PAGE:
Almost all perpetual inventory systems are a function of the accouting software or a separate accounting software (independent of the main accounting program or as a module to the existing accounting software). So perpetual inventory implementation is a technology issue in accounting.
To fully understand perpetual inventory I will first explain the annual inventory function and its benefits along with the corresponding drawbacks. Then I’ll explain the perpetual inventory system and its benefits. There are a few drawbacks which are explained too.
Typically at year end the business conducts an inventory. This process is physical in nature. Once completed the ending dollar value is inserted into the cost of goods sold formula. Here is the formula:
An interesting side note, the ending inventory is the beginning inventory value for the next accounting cycle.
This system adjusts cost of goods sold for several factors simultaneously. It automatically adjusts for lost, stolen, expired and receiving errors. There is no sub system available to account for dollar values of the various factors sighted. The annual inventory system adjusts cost of goods sold in one fell swoop for all of these dollar values.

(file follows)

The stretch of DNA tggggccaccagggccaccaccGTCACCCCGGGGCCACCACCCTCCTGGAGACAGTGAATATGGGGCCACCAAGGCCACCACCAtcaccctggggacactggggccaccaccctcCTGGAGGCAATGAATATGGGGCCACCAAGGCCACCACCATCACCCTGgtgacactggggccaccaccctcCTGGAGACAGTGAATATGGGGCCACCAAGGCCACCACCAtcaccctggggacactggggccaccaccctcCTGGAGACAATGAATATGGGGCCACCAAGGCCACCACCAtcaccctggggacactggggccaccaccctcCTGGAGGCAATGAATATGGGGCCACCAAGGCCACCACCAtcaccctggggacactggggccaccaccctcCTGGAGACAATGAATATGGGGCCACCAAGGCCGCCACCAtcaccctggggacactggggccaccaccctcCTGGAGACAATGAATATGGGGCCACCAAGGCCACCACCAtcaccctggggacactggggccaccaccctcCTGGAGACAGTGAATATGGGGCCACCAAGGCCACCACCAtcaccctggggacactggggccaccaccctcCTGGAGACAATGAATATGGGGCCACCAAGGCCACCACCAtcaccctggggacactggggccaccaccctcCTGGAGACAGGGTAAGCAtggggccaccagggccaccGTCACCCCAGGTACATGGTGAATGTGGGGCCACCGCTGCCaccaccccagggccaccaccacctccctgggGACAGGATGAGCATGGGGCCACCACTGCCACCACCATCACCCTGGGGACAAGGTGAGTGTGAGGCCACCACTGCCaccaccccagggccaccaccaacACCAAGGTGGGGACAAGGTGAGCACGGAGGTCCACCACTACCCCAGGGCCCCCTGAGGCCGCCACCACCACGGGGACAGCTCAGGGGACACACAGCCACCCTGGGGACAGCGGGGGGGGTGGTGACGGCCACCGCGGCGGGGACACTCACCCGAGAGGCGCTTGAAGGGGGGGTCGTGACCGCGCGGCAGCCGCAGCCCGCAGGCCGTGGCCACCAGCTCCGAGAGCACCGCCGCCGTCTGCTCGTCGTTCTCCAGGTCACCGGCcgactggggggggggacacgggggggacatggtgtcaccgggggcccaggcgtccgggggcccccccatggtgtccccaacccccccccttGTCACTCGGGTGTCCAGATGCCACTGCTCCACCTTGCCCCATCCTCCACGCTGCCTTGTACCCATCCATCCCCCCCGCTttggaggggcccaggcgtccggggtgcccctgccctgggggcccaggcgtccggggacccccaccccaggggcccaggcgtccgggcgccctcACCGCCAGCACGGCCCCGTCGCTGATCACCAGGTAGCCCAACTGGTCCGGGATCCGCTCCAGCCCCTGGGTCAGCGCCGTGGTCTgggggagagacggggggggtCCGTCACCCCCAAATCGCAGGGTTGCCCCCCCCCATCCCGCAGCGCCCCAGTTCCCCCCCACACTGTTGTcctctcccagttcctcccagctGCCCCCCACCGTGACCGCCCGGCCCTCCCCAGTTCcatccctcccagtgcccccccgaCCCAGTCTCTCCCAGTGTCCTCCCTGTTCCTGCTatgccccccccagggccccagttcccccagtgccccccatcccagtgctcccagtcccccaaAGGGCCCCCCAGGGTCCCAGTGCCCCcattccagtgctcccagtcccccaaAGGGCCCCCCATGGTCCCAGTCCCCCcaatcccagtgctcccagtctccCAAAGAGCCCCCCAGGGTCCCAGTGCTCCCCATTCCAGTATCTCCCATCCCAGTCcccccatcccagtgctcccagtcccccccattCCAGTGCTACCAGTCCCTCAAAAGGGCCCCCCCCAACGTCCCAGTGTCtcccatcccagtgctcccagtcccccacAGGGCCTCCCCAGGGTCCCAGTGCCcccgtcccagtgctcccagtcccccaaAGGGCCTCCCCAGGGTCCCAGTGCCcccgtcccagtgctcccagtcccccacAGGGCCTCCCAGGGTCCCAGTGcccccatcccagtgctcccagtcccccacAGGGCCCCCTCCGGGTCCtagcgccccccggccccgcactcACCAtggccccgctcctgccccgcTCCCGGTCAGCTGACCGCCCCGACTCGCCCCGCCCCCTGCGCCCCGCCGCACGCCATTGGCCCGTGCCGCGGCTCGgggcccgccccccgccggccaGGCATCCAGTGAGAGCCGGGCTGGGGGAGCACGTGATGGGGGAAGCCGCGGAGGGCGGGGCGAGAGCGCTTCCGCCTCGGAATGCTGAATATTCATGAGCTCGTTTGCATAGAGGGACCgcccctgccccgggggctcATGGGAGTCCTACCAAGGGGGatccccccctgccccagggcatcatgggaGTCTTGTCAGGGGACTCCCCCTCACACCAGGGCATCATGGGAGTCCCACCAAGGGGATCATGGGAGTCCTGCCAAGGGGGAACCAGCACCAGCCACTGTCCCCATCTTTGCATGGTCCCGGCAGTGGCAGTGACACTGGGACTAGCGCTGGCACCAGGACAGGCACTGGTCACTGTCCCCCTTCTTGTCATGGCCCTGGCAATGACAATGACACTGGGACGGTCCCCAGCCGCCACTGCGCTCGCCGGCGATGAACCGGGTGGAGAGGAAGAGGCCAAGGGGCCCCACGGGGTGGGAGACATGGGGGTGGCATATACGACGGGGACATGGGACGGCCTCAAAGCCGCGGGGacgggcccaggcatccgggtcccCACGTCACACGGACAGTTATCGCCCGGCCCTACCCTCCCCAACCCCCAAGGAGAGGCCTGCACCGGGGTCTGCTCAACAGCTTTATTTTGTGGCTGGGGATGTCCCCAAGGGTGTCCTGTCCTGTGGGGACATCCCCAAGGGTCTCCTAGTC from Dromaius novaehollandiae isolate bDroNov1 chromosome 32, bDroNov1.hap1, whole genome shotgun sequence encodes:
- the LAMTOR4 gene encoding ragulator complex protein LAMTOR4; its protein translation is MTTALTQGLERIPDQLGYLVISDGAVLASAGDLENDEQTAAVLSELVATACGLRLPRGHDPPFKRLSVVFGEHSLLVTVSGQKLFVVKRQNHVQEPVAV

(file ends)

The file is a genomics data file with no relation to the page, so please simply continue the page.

Think of the annual inventory system as a physical count whereby each item group is multiplied by the purchase price for an aggregated value per item. Unlike a once a year system perpetual inventory is ongoing and allows for more accurate interim financial statements.
Perpetual Inventory System
This system utilizes several different methods or combinations of methods to accurately state the value of the inventory on the balance sheet. At the same time perpetual inventory will properly state the correct value for cost of goods sold.
The system relies on an initially accurate inventory count and loading of this count into the database. As inventory is received each particular item is increased in numerical count and associated dollar value in the database. If a particular item is sold, the system reduces the particular item by units sold. At the end of each accounting period a report is printed identifying the respective number of units and their corresponding cost value.